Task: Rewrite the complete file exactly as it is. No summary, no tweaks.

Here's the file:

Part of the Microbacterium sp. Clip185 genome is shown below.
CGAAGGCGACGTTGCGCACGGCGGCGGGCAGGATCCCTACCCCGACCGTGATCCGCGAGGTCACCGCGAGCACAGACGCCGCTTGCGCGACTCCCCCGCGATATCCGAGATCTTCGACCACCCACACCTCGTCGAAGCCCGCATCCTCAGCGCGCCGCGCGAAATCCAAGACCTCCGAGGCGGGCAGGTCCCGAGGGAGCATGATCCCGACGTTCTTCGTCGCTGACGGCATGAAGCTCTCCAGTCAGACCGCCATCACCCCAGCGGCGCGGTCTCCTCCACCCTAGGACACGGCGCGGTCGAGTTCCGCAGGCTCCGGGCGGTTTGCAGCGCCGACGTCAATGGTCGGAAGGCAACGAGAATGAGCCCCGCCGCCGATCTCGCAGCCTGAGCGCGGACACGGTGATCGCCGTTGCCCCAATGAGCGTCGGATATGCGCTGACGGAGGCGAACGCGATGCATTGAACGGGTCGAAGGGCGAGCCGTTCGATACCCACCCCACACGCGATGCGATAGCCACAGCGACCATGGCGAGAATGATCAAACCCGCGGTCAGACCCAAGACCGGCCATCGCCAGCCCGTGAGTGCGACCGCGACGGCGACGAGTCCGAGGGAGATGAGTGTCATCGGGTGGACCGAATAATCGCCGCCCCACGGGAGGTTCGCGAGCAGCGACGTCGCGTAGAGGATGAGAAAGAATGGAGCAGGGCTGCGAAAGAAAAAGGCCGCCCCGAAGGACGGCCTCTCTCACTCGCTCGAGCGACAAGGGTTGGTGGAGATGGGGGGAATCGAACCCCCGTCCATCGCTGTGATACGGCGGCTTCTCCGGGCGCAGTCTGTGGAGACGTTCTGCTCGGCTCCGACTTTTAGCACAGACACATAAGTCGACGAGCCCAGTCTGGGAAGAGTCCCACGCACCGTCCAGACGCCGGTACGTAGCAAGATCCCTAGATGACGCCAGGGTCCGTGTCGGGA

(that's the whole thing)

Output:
Part of the Microbacterium sp. Clip185 genome is shown below.
CGAAGGCGACGTTGCGCACGGCGGCGGGCAGGATCCCTACCCCGACCGTGATCCGCGAGGTCACCGCGAGCACAGACGCCGCTTGCGCGACTCCCCCGCGATATCCGAGATCTTCGACCACCCACACCTCGTCGAAGCCCGCATCCTCAGCGCGCCGCGCGAAATCCAAGACCTCCGAGGCGGGCAGGTCCCGAGGGAGCATGATCCCGACGTTCTTCGTCGCTGACGGCATGAAGCTCTCCAGTCAGACCGCCATCACCCCAGCGGCGCGGTCTCCTCCACCCTAGGACACGGCGCGGTCGAGTTCCGCAGGCTCCGGGCGGTTTGCAGCGCCGACGTCAATGGTCGGAAGGCAACGAGAATGAGCCCCGCCGCCGATCTCGCAGCCTGAGCGCGGACACGGTGATCGCCGTTGCCCCAATGAGCGTCGGATATGCGCTGACGGAGGCGAACGCGATGCATTGAACGGGTCGAAGGGCGAGCCGTTCGATACCCACCCCACACGCGATGCGATAGCCACAGCGACCATGGCGAGAATGATCAAACCCGCGGTCAGACCCAAGACCGGCCATCGCCAGCCCGTGAGTGCGACCGCGACGGCGACGAGTCCGAGGGAGATGAGTGTCATCGGGTGGACCGAATAATCGCCGCCCCACGGGAGGTTCGCGAGCAGCGACGTCGCGTAGAGGATGAGAAAGAATGGAGCAGGGCTGCGAAAGAAAAAGGCCGCCCCGAAGGACGGCCTCTCTCACTCGCTCGAGCGACAAGGGTTGGTGGAGATGGGGGGAATCGAACCCCCGTCCATCGCTGTGATACGGCGGCTTCTCCGGGCGCAGTCTGTGGAGACGTTCTGCTCGGCTCCGACTTTTAGCACAGACACATAAGTCGACGAGCCCAGTCTGGGAAGAGTCCCACGCACCGTCCAGACGCCGGTACGTAGCAAGATCCCTAGATGACGCCAGGGTCCGTGTCGGGA